FDA adviser: Opioid approvals are controlled by Big Pharma | Rickey J. White, Jr. | RJW™
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FDA adviser: Opioid approvals are controlled by Big Pharma

FDA adviser: Opioid approvals are controlled by Big Pharma

The chairman of a Food and Drug Administration advisory committee on the approval of new opioids says the agency is bowing to the influence of big pharmaceutical companies who want new powerful new opioids, and ignoring the danger of the drugs to Americans, 72,000 of whom died of overdose in 2017.

Anesthesiologist Raeford Brown told the Guardian that a war is now raging within the FDA over the agency’s policies and practices when reviewing and approving painkillers. Some are pushing for tougher approval guidelines for opioids, while others believe that big drug companies should be granted the chance to bring new drugs to market. Brown says the FDA has failed to learn from its own mistakes, and continues to ignore the abuse risks of new drugs.

“I think that the FDA has learned nothing. The modus operandi of the agency is that they talk a good game and then nothing happens. Working directly with the agency for the last five years, as I sit and listen to them in meetings, all I can think about is the clock ticking and how many people are dying every moment that they’re not doing anything,” Brown told the Guardian. “The lack of insight that continues to be exhibited by the agency is in many ways a willful blindness that borders on the criminal.”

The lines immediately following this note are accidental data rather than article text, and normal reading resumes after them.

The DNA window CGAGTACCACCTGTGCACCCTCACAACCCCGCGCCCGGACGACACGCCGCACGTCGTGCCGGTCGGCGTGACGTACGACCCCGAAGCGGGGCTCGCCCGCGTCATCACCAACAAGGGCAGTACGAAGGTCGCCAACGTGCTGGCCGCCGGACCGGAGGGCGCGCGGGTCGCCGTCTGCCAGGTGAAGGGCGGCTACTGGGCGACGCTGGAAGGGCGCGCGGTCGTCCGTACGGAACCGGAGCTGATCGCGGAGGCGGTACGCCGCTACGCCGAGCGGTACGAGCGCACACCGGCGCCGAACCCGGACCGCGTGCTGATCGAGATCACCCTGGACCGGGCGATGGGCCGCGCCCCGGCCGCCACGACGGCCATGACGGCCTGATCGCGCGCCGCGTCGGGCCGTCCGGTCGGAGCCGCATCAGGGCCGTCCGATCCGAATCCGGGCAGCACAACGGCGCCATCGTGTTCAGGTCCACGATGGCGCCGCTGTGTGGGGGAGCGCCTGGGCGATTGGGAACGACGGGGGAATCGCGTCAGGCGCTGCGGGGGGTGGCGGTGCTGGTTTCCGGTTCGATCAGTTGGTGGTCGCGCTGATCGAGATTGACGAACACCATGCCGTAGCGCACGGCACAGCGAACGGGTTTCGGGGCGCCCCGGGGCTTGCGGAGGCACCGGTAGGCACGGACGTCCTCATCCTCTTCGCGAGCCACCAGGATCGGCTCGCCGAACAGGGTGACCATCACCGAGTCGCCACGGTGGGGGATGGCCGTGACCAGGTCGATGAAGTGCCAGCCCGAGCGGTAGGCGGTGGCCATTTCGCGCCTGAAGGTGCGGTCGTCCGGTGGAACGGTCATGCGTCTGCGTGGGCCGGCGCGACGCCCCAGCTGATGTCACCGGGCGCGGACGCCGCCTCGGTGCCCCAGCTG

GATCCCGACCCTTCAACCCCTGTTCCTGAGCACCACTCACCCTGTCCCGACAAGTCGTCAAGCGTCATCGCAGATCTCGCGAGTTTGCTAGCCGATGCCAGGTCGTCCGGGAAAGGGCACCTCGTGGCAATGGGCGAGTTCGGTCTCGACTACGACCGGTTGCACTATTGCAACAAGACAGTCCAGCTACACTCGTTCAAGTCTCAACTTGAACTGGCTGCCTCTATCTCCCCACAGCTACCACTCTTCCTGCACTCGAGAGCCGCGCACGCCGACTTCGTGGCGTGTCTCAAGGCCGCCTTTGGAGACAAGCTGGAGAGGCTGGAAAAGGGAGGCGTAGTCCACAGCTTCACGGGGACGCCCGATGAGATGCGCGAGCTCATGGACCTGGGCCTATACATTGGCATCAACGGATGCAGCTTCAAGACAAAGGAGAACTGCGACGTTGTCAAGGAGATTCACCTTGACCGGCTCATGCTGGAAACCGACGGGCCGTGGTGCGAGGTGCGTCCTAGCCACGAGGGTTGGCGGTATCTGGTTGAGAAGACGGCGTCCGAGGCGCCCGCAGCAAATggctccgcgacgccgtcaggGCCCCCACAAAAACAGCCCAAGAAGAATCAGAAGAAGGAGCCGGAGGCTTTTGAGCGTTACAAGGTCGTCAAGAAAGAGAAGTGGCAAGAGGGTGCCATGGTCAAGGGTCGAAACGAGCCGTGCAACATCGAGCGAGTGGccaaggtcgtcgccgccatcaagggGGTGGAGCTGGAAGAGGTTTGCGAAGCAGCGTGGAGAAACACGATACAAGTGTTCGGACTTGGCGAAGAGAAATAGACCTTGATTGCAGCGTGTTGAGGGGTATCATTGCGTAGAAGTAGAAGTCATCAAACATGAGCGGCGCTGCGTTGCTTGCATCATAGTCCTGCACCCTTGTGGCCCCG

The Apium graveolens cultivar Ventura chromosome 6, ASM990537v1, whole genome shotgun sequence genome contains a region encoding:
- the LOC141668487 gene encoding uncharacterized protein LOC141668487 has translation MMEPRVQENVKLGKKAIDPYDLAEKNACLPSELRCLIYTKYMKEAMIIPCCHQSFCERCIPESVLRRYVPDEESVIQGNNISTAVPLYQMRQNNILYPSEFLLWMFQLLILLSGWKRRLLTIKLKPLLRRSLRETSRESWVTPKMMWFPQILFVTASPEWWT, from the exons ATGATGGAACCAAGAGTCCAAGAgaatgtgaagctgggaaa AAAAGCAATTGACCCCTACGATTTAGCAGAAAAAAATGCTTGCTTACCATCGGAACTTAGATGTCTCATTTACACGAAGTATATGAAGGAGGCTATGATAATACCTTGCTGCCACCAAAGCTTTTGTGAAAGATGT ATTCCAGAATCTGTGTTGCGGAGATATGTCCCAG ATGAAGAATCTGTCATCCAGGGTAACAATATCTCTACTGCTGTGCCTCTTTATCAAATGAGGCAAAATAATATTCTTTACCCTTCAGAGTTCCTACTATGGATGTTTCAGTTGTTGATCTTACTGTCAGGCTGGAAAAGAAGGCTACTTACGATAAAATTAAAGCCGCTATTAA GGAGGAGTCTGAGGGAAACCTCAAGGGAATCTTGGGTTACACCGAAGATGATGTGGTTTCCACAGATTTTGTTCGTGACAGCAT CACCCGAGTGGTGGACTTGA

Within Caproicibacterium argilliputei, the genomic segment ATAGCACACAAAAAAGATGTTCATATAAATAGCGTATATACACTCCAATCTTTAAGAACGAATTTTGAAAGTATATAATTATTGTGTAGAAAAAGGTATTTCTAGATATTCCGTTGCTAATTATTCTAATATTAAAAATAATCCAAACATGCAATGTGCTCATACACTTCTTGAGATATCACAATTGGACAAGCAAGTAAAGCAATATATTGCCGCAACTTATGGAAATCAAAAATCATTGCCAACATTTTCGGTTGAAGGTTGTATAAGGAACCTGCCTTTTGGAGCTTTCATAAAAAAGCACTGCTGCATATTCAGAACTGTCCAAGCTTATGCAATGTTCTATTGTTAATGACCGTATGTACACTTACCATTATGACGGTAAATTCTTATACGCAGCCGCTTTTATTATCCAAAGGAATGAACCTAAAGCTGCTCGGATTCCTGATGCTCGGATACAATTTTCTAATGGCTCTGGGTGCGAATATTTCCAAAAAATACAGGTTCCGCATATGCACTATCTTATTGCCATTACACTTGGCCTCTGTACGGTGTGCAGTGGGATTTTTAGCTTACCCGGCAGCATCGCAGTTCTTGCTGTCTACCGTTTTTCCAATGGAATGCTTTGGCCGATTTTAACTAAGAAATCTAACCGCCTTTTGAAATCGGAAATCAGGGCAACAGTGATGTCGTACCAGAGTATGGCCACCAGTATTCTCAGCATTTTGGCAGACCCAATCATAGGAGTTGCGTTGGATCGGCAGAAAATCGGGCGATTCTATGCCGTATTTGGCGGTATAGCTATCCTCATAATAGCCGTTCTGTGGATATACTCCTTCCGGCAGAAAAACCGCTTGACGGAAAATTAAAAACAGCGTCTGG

Trump-appointed FDA chief Dr. Scott Gottlieb said the agency should consider not only the effectiveness of a new opioid, but the need for the drug. He promised “dramatic action” to overhaul the agency’s methods, but the recent approval of another powerful painkiller called Dsuvia has called that pledge into serious doubt.

The FDA approved Oxycontin, the powerful narcotic pill that set off the opioid epidemic, in 1995 without clinical trials. The drug’s maker, Purdue Pharmaceuticals, convinced the FDA–and then doctors–that the drug was safe for widespread use in treating less-than-severe pain. The FDA then approved Fentanyl in 1998.

Dsuvia, which is a more potent version of Fentanyl that comes in pill form, was developed by the California pharmaceutical company AcelRx in cooperation with the U.S. Department of Defense. In 2017, the FDA rejected the drug on the advice of an advisory committee, the Guardian reports, but when the company resubmitted the drug a year later it was approved. And members of the advisory board who had pointed out the drug’s potential for abuse, including Brown, were not invited to the approval proceedings the second time around.

The most alarming part of the Guardian report is the idea that a crucial aspect of the FDA–the part that protects patients from harm from dangerous opioids–has effectively been privatized. A legal change in the 1990s allowed for more industry funding, and now the FDA division that approves new opioid drugs receives 75% of its funding from the industry. This, critics suggest, puts the FDA in the posture of a business partner of Big Pharma rather than a regulator.

A government survey in 2016 suggested that around 2.1 million Americans have abused opioids. That’s likely a conservative estimate given the stigma around admitting such a problem to a stranger. On average, more than 200 Americans died of opioid overdose every day in 2017.

The Guardian story says that the FDA denies that the pharma industry’s funding of the approval process gives it undue influence. The agency didn’t immediately respond to our request for comment on the report.

Source: Fast Company

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